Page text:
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Fraud, They Said


Tough job, tough guy. Private equity firm Cerberus Capital Management astonished the auto world on Aug. 6 by naming former Home Depot (HD) CEO Robert Nardelli to head up newly acquired Chrysler. Nardelli was known as a turnaround specialist when he was at General Electric (GE), but his management style sent insiders fleeing at Home Depot, and cost cuts led to customer service snafus. The road won't be smooth at Chrysler, either. First, Nardelli must help negotiate retiree health-care concessions from the United Auto Workers. Then he needs to find a way to get sales moving again. And he'll have to boost quality and productivity in the carmaker's factories.

Cerberus' choice has gotten mixed reviews. Retired GE Chairman Jack Welch and Home Depot founder Ken Langone both figure Nardelli's the perfect man for the job. But others, like ex-Chrysler President Thomas Stallkamp, say it will be hard for an outsider to make a quick U-turn without knowing anything about the car business.

As nearly everyone expected, the Federal Reserve kept its benchmark rate at 5.25% on Aug. 7, saying inflation remains Economic Enemy No. 1. The stock market took the Fed's statement in stride, steadying after its recent wilder than usual gyrations.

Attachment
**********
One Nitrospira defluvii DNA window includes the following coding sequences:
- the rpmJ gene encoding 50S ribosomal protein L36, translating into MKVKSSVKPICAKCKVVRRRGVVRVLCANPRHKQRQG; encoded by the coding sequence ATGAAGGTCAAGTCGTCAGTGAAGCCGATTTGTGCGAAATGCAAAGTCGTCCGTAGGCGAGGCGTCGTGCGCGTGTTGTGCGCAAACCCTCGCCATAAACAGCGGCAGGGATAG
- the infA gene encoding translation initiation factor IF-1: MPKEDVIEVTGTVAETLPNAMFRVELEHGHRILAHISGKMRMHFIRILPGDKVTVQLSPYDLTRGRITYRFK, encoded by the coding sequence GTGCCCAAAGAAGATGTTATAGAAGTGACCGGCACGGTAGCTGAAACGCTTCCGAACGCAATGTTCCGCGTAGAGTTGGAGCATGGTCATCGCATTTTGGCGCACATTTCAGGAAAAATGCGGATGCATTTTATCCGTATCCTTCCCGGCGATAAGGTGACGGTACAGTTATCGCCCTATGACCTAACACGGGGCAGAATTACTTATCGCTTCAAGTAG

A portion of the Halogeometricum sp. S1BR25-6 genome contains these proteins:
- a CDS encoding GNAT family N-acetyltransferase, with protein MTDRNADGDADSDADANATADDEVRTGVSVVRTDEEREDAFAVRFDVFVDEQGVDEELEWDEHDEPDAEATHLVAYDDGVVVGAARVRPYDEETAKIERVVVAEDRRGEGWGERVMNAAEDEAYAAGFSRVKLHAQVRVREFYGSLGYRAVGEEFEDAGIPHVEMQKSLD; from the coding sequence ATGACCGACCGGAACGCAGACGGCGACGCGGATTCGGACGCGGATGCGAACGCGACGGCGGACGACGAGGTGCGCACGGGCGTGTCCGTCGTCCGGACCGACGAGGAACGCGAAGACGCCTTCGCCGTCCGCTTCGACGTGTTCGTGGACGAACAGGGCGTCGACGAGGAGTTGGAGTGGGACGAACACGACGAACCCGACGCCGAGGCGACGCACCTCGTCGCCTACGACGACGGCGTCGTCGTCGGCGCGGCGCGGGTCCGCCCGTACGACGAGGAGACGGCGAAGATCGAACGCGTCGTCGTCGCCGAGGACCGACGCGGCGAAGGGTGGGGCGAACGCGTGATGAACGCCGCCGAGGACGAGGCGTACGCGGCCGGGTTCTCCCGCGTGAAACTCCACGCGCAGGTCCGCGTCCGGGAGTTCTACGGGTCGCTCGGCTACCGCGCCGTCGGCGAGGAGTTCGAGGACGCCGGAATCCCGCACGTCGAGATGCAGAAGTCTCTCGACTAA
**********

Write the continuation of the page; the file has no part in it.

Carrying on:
See "Sorry, Wall Street"

Well, that didn't take very long. Just weeks after Rodger Lawson was installed as president of FMR, Ellyn McColgan quit. McColgan was widely viewed as a contender to lead the Boston mutual-fund giant after 77-year-old founder Edward Johnson III steps down. She said on Aug. 7 that she's exiting "to pursue new opportunities." Under McColgan's watch as head of Fidelity's brokerage unit, the firm's funds attracted $45 billion last year. In April she took on added management responsibilities at the company's mutual fund unit, Fidelity Investments. Now seen as front-runners to fill Johnson's shoes: his daughter Abigail, a.k.a. Abby, and Lawson.

Could this be a milestone case? On Aug. 7 a federal court jury in San Francisco convicted Gregory Reyes, former CEO of Brocade Communications (BRCD), of securities fraud involving options backdating. It's the first verdict after a trial and is likely to bolster a probe of backdating at some 140 companies--and make those under scrutiny exceedingly nervous. Reyes' attorney says he'll appeal.

See "

New Stock Ooption Fears in the Valley"

Immigrant labor woes have dogged business for years, but the worst may be yet to come. The Homeland Security Dept. will soon impose tough enforcement rules on employers, The New York Times reported on Aug. 8. The new regs, which could affect 8 million workers, will require companies to fire those whose names don't match their Social Security numbers--or risk tens of thousands of dollars in fines. Business owners predict big layoffs, big legal headaches, and a big labor shortage. After months of wrangling, Dutch paints and coatings giant Akzo Nobel agreed on Aug. 6 to pay $16 billion for British rival ICI (ICIYY). Buying the maker of Dulux paint will help Akzo shore up operations in the U.S. and China, where it faces tough competition. Akzo's shareholders could still upend the deal if they balk at the hefty price tag.